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Showing posts from May, 2020

53 Years After the Nigeria-Biafra War: Young People Share Their Stories in One Video

CLICK TO WATCH VIDEO: 53 YEARS AFTER; DOCUMENTARY &  STORYTELLING

This is a text from a conversation between BLACK BOY REVIEW’s Zikora Ibeh and Chief Ginger Egwuatu - who has worked as a Red Cross official during the war- and who is Ikemba Odumegwu Ojukwu’s cousin.

He says:
"I was in Lagos when Ojukwu announced the secession.  
As soon as I heard that we had been pronounced the Independent Republic of Biafra, I hurriedly packed my personal effects and headed down for the East. 
Two proverbs resonated the mood of the time for many Igbos – ukpana no okpoko gburu nti chi ya and onye ndi ro gbara gburugburu ne chenduya nche. 
Loosely translated both statements meant ‘the fly that refused to listen follows the dead body into the grave and a person surrounded by enemies is always on guard and treads with caution.   
The talk of war had been on for a while so it was no surprise that roars of excitement and applause from Igbos all over the country greeted Ojukwu’s announcement on the radio …

Quarantine Book Chat – Engaging Authors, Readers, and Literary Bloggers in the Time of a Pandemic

Black Boy Review started the book chat to create a space for literary artists who are obviously locked down in their different spaces and who are willing to express and talk about their art through social media; especially on Instagram, with the LIVE feature. Chimee Adioha is the creator of Black Boy Review, so he communicated to the guests and got the interviews done.
16 guests were featured on the book chat; including authors and bloggers; as well as academics from India and the USA. The chat was able to achieve a collection of diversity and mix towards literature of this time. While the guests were published, BLACK BOY REVIEW was also majorly interested in using the book chat strategy to promote their works, establish an audience towards their work, as well as amplify their voices.
Conversations sprang from how the pandemic met them wherever they were, and how it has influenced or impacted their work, everything about their writing – and how post COVID-19 writing would seem like. The…

New Poetry Album: By Wanawana

This might be the time for good poetry, and Wanawana spits out compassion and ardent rhythm through this new album : TRANSCENDENCE. From Family portrait to the bonus track, REVOLUTION - we see magic all over, happening and working for souls.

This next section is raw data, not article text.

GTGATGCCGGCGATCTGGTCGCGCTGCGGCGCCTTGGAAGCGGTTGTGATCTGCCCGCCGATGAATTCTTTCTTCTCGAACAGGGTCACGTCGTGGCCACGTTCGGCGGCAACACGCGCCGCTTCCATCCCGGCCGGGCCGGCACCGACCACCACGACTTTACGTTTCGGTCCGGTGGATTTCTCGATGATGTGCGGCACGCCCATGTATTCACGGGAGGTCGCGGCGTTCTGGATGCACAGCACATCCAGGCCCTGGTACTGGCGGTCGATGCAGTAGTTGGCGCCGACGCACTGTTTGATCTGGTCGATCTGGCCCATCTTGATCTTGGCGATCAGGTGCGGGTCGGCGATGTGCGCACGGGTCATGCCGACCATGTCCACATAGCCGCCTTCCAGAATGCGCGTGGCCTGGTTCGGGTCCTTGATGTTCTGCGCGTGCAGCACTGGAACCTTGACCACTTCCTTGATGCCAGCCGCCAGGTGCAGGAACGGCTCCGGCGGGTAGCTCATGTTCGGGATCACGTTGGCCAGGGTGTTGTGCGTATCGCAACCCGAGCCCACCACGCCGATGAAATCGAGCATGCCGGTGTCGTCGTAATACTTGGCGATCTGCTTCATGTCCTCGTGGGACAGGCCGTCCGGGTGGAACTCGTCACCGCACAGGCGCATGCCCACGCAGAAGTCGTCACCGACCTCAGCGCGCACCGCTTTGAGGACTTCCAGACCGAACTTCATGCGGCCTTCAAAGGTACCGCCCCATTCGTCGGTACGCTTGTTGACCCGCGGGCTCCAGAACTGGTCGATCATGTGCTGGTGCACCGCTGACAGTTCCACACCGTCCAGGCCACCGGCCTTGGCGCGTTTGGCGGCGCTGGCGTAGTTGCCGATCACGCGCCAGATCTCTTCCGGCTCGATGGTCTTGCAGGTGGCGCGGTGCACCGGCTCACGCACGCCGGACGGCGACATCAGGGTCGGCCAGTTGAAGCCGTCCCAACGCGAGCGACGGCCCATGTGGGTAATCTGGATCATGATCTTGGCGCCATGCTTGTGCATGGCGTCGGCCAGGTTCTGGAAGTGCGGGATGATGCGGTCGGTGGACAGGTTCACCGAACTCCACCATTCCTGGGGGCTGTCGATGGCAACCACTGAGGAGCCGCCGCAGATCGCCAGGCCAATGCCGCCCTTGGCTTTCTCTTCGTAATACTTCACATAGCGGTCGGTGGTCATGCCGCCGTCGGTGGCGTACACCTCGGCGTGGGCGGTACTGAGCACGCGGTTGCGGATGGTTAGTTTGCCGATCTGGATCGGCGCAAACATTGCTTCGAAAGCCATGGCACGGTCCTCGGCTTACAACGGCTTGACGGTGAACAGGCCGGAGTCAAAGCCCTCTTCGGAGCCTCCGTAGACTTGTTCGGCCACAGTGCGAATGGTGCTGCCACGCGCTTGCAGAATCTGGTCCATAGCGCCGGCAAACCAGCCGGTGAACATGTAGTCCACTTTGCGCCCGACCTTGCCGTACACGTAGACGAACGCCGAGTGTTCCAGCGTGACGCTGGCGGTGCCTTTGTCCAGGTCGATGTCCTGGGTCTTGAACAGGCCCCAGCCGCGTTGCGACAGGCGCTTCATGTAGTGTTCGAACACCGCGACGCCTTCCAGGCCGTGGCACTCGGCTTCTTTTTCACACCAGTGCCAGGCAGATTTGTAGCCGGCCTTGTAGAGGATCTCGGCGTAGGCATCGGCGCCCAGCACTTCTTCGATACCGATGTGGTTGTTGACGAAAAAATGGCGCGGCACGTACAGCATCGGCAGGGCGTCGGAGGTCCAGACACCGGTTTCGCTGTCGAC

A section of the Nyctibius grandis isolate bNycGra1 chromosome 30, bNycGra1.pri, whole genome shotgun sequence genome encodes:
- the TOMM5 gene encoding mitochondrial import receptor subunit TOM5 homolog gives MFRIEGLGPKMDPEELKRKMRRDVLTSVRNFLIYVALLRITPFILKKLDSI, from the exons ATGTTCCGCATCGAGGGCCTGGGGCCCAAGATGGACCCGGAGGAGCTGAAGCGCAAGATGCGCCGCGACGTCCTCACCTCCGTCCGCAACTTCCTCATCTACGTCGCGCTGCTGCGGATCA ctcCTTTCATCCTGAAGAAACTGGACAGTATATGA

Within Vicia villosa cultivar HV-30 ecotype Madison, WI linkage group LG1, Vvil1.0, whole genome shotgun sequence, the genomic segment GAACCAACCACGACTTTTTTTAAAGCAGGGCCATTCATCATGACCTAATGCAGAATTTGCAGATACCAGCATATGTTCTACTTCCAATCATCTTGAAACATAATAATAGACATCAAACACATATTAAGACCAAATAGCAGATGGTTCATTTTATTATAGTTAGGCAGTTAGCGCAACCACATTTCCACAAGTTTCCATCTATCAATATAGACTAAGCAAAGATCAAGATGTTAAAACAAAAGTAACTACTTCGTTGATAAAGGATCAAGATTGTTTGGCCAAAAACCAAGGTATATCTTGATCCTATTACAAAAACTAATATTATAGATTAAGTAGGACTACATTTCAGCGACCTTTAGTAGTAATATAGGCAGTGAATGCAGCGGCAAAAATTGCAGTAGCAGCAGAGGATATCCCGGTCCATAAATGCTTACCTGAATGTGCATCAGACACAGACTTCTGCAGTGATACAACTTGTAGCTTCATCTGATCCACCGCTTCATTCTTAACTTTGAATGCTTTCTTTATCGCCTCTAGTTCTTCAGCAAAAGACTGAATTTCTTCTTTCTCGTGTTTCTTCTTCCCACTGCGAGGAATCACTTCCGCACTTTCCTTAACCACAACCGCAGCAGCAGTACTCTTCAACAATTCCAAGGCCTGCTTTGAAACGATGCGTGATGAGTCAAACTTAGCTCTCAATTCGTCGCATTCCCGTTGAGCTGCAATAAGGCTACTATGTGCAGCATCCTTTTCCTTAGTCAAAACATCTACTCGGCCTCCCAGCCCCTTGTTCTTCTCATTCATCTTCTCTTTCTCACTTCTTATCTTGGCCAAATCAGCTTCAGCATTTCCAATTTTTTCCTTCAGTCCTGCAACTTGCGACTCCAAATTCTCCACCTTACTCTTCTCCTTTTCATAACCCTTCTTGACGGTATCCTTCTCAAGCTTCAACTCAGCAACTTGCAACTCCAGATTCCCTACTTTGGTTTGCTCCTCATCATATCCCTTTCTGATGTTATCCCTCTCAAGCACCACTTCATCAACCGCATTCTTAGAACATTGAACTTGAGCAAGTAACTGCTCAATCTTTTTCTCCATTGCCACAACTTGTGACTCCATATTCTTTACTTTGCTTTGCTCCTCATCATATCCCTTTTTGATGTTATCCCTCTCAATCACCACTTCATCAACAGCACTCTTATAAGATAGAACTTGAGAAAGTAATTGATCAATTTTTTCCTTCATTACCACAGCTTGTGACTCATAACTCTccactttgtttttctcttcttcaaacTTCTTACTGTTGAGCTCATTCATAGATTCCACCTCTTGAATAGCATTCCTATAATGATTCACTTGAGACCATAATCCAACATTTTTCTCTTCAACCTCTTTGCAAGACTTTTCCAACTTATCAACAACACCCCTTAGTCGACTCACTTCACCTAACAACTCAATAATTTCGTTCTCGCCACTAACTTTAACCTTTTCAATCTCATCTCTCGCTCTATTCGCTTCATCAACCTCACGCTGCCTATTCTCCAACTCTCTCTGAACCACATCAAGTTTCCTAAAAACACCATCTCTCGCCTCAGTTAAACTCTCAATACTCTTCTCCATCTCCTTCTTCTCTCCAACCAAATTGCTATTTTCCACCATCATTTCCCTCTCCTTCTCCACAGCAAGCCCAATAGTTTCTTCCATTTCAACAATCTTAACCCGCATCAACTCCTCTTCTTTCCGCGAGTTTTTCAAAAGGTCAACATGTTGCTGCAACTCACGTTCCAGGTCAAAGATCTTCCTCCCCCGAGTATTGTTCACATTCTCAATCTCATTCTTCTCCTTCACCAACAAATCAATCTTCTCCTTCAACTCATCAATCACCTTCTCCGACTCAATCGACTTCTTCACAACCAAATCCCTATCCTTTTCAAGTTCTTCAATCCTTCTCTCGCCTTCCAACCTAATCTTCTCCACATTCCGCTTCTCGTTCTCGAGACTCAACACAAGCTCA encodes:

Not only that the lines are lines for art sake, but every single word is a call to remember and a reminder to act and act again.




This album is up on iTunes and you can use this link to get them :
https://linktr.ee/WanaWanatranscendence

Both a Powerful and Compassionate Poetry for the World at this Time by Henry Justus

Her elite nicknamed her. "Crown virus", they called her,
And crown she became.
Sweeping down that
Beautiful city of Venice,
Leaving death at her wake.
Trails of anguish, a dreaded
Visitor she is.
The ol' merchants of Venice,
Now buy caskets in gold,
Gold stored up after years of toiling,
Gold to bury their hearse.
Swords purchased in one's gold,
How we were slaughtered by
Chattels we bought!
The ol' city of romance,
Love, splendour and sex,
Now a graveyard for lovers.
A feeling like you're invading a masterpiece when you come to Venice
Queen of the Adriatic, City of Water,
City of Masks, City of Bridges,
The Floating City and City of Canals
Rubbished by a beast from Asia.
Not the Arabian hoardes.
Not even the Asian Spear could
Crush her shield, but now brought
to her kneels by an unseen enemy.
A prophecy long fortold, mayhaps!
Alas! I hear songs of hope,
Sang from corridors, balcony
By lovers torn apart by this 'crown'
As they longed for each other's…

Boomerang by Ikechukwu Iwuagwu

Into the wind thrown caution by crowns and seals grey with folly and tricks, drunk with immunity the scythe comes thus, door to door illegal tenders enfeebled Scepters wilting Orville's engine roar in vain The thirsty fertile land, sprouted spiky tares when you left her sumptuous thighs in quest of side-chicks why scared to reap your harvest? Perhaps while others tilled their farms, you lent your tools to their distant soils Now you must wallow your farm on nude soles Harvest, forthwith upon us How good a green finger you've been is reflective of the tares whose spikes pierce in lovely style, your desperate soles